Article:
Not just cars for Earnhardt


DAYTONA BEACH, Fla. - For a race-car driver, Dale Earnhardt Jr. has always seemed to travel a different road, a fact his late father, seven-time Winston Cup champion Dale Earnhardt, was always playfully carping about.

The father's son will jump into his car and take off on a road trip into unfamiliar country with nothing more than a compass. He'll play video games late into the night, hang out with friends and listen to loud music until the dawn's early light.

But tomorrow, he will be in his driver's uniform and seated in his Budweiser Chevrolet, ready to compete in his half of the Gatorade twin 125-mile qualifying races to secure a starting spot in Sunday's Daytona 500.

"I might not represent the average mold for a NASCAR driver," he said. "I just like being myself. I get a lot of flak from my sponsor for not having their logo all over my back and my shoulders and my head. But I think just walking around in a pair of adidas is pretty cool."

It was because of Earnhardt's free-spirited attitude that he so impressed people last season. Not by the way he drove his race car - everyone knew he could drive a race car. But by the incredibly mature way in which he handled the death of his father.

On the last lap of the Daytona 500 on Feb. 18, Dale Earnhardt was running third, behind his son and his friend, eventual winner Michael Waltrip, and was coming up on the final turn when he crashed into the concrete wall at Daytona International Speedway and died.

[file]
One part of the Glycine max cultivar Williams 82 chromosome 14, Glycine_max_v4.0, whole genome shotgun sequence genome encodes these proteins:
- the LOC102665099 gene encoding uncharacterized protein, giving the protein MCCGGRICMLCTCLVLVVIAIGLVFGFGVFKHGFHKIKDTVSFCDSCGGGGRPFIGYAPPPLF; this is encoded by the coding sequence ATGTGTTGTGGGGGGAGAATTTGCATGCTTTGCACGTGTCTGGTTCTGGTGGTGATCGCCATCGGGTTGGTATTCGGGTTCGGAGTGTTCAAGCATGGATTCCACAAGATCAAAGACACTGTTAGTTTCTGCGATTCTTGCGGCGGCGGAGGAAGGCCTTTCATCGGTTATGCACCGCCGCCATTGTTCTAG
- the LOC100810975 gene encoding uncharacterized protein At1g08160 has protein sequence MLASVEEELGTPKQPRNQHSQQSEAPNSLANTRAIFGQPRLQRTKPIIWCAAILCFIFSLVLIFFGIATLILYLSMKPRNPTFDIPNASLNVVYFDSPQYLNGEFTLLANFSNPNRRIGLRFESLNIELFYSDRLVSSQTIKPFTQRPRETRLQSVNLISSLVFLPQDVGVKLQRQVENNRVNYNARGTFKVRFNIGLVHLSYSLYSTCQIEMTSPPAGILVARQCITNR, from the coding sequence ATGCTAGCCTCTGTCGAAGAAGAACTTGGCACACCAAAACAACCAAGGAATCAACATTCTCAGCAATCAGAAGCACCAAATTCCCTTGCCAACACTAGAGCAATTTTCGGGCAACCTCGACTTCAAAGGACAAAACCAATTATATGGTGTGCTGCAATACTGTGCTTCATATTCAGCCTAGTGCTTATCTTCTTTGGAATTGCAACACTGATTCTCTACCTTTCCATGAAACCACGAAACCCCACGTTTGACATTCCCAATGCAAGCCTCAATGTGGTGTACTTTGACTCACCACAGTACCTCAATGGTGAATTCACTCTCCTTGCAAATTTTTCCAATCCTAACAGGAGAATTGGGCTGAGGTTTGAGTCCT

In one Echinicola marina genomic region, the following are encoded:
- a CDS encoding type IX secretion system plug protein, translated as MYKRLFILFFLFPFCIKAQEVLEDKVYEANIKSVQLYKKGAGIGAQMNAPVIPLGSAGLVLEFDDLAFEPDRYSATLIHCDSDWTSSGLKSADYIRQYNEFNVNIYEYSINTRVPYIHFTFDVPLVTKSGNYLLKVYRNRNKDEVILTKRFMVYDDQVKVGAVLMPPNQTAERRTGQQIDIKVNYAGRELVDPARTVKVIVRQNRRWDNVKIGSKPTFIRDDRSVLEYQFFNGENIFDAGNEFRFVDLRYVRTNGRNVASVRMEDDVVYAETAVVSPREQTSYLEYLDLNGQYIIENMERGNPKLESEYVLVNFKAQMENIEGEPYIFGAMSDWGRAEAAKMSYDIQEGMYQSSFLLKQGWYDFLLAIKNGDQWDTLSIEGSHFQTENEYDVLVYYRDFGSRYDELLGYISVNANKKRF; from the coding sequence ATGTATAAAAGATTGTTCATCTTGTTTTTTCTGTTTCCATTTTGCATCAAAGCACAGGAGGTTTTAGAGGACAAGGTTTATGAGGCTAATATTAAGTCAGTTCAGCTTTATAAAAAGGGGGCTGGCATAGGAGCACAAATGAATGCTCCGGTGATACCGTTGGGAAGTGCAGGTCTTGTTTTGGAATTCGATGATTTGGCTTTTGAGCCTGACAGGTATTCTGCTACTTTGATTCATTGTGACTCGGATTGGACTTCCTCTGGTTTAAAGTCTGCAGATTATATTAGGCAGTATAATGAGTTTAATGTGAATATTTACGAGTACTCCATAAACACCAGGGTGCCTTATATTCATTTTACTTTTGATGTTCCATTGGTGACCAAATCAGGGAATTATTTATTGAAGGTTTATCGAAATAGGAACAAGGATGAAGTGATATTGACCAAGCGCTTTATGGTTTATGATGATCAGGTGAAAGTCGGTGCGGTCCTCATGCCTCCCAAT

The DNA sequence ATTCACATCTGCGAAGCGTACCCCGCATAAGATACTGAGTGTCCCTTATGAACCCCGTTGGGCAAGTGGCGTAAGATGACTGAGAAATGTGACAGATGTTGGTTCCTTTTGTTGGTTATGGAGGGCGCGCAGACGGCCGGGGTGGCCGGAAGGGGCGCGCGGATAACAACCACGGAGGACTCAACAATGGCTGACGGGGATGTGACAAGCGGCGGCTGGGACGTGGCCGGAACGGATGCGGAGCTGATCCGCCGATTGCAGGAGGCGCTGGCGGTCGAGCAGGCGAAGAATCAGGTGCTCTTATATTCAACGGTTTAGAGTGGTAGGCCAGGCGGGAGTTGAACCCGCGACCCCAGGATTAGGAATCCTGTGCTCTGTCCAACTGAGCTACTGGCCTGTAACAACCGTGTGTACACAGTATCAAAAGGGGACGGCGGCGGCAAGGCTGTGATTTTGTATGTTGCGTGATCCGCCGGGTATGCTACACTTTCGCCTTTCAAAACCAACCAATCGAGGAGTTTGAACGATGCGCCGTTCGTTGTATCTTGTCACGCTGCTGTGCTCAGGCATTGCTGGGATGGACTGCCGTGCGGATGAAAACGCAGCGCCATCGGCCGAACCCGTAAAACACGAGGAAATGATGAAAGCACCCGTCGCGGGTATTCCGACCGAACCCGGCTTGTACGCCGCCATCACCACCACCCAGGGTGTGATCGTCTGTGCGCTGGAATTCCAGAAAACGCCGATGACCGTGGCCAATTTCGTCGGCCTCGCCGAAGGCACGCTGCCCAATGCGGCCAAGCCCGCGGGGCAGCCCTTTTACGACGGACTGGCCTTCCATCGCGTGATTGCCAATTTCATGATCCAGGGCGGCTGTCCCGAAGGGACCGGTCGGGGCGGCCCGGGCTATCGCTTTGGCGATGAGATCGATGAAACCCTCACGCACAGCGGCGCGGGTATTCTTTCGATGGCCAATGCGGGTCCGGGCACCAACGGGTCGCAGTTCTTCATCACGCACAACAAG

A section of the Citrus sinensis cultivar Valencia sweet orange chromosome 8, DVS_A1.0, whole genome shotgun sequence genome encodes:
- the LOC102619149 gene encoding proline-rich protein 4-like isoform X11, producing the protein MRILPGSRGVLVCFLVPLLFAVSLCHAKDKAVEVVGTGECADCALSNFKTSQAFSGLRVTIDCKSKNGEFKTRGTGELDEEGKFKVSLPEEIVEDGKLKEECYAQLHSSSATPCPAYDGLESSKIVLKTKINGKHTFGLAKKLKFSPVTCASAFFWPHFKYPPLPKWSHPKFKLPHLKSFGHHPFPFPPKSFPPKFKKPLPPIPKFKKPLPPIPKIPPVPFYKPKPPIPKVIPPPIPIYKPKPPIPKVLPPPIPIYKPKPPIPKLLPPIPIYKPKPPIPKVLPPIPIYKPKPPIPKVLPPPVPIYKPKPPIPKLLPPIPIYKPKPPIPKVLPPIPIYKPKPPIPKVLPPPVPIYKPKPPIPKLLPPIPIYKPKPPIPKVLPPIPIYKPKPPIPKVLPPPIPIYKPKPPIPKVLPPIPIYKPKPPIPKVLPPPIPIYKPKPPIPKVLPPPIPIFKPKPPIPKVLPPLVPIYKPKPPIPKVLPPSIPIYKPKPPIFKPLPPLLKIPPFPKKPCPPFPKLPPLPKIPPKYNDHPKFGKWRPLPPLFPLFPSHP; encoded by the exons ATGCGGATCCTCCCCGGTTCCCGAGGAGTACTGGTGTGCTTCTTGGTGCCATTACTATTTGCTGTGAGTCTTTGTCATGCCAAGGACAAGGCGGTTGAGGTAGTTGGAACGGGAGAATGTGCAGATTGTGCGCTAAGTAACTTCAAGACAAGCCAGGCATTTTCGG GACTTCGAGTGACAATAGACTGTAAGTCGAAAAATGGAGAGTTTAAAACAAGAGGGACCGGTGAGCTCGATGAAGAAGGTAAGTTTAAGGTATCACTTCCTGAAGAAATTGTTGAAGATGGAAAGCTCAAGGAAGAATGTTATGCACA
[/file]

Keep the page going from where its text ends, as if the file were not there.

If Earnhardt Jr, had decided to take the year off, no one would have blinked. Or if he had acted like a jerk, no one would have been surprised. But the 27-year-old, fun-loving son not only kept racing, but also handled his father's death with grace and dignity.

Despite his emotions, he charged through a season in which he finished eighth in the Winston Cup points standings and came to enjoy every week of competition.

"For some reason, last year was a whole lot more fun than my rookie season," Earnhardt said. "I don't know how to explain it. ... My rookie season was just riddled with a little bit too much - a little too much pressure. There was a lot of talk and a lot of poor finishes and a lot of bickering between me and my teammates.

"Losing my father definitely changed my outlook a little bit. ... I get such a thrill from racing and I enjoy it so much. It's well worth it to me, well worth the risk of losing your life or suffering some kind of serious injury.

"You never think about that when you're driving race cars. You never think about that when you're walking through the garage. You never think about that when you're sitting at home watching TV on the couch. But it's definitely there. It's definitely a part of it."

Since arriving here Thursday, Earnhardt has attended the unveiling of a statue in honor of his father outside Turn 4, taken part in qualifying, showed in the Budweiser Shootout Sunday that he is a threat to win the race and otherwise gone confidently about his business.